I feel like Haiti was my Hurricane Katrina, in that I could have done so much better if I had been using these new media tools. For example, I could have:
- Used Twitter to quickly send out the most pressing information -- how to help.
- Posted updates to a blog.
- Sent out a message through Facebook.
- Included videos like the one below on the blog and on our homepage to give people a sense of how the Episcopal Church in Haiti was impacted and how it is responding.
- Created and embedded a "pastoral message" from the Bishop of this diocese.
Sadly, there will always be a next time. And next time, my goal is to get the word out faster, across more platforms, to help more people do what they do best in times of trouble -- reach out a human hand to help a virtual stranger.
Tuesday, January 12, 2010
On the one hand, I believe people need to own their words, as journalism professor John Hatcher argues here, and that they will be more circumspect if their name is attached to them.
On the other, there's a case to be made that people can speak -- or will speak -- more honestly when they have a measure of anonymity.
Anonymity is not a good thing when it enables people to slur or insult the views or beliefs of others. But sometimes people have valuable contributions to make and do not feel comfortable attaching their name to their comments for a variety of legitimate reasons.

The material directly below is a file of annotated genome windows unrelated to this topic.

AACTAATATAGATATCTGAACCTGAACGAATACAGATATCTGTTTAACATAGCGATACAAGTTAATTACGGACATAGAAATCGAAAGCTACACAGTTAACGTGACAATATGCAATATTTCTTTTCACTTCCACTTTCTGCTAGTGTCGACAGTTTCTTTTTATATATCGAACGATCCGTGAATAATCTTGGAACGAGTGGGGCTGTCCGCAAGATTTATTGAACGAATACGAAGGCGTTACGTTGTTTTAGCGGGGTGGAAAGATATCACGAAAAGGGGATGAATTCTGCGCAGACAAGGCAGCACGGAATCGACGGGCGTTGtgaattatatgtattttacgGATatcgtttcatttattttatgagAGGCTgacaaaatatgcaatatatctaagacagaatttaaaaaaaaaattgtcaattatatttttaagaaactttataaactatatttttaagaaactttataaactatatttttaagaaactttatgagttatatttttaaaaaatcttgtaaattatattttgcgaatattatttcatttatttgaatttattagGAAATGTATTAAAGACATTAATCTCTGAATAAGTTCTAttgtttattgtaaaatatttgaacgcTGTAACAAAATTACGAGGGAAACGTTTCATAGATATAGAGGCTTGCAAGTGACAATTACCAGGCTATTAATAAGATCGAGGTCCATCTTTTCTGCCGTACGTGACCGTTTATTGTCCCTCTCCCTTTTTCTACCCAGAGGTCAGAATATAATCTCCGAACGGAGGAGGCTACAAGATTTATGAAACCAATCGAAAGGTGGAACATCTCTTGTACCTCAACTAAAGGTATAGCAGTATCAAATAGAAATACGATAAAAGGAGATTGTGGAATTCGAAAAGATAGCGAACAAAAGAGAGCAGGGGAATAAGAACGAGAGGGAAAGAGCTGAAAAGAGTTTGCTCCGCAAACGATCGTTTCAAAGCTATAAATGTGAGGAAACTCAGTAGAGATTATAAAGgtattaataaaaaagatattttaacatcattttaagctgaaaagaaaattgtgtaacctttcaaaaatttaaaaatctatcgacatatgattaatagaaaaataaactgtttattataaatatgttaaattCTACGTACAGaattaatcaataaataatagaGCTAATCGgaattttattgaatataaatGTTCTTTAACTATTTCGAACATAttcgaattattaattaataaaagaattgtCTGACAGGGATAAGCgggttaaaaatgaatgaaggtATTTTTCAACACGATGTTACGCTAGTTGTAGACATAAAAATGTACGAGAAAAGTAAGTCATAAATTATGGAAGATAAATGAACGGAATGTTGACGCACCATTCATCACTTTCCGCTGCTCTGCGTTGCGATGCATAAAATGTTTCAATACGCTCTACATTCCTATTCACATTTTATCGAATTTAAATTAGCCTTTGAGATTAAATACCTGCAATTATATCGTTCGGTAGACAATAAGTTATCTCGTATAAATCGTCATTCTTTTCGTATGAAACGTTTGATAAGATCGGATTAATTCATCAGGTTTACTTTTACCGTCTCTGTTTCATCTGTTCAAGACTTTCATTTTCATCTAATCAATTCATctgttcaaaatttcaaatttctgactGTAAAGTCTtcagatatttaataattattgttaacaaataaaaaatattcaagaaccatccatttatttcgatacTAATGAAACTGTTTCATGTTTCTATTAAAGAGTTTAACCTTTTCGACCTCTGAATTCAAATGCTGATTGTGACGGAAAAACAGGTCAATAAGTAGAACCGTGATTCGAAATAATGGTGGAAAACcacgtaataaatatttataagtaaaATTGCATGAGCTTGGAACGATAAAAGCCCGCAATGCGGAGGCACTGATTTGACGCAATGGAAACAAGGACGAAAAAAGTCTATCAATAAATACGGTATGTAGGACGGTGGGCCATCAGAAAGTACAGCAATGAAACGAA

So I take the middle ground: I like the idea of having people register with a site, even though this might discourage one-time commenters, as this does offer some accountability. And I believe people should be able to use their own name, a screen name or choose to be anonymous.
Editorial policy should be clearly posted, and posts that violate that policy should be taken down, either by the site editor or after they are flagged by readers. This policy should closely mirror that of the letters to the editor policy used at most newspapers.
The letters policy at the newspaper I edit states that the paper "does not discriminate based on the views expressed in letters. The editor reserves the right to reject letters containing factual inaccuracies, unattributed quotes or insulting or libelous statements." I think this is a good policy for online comments as well.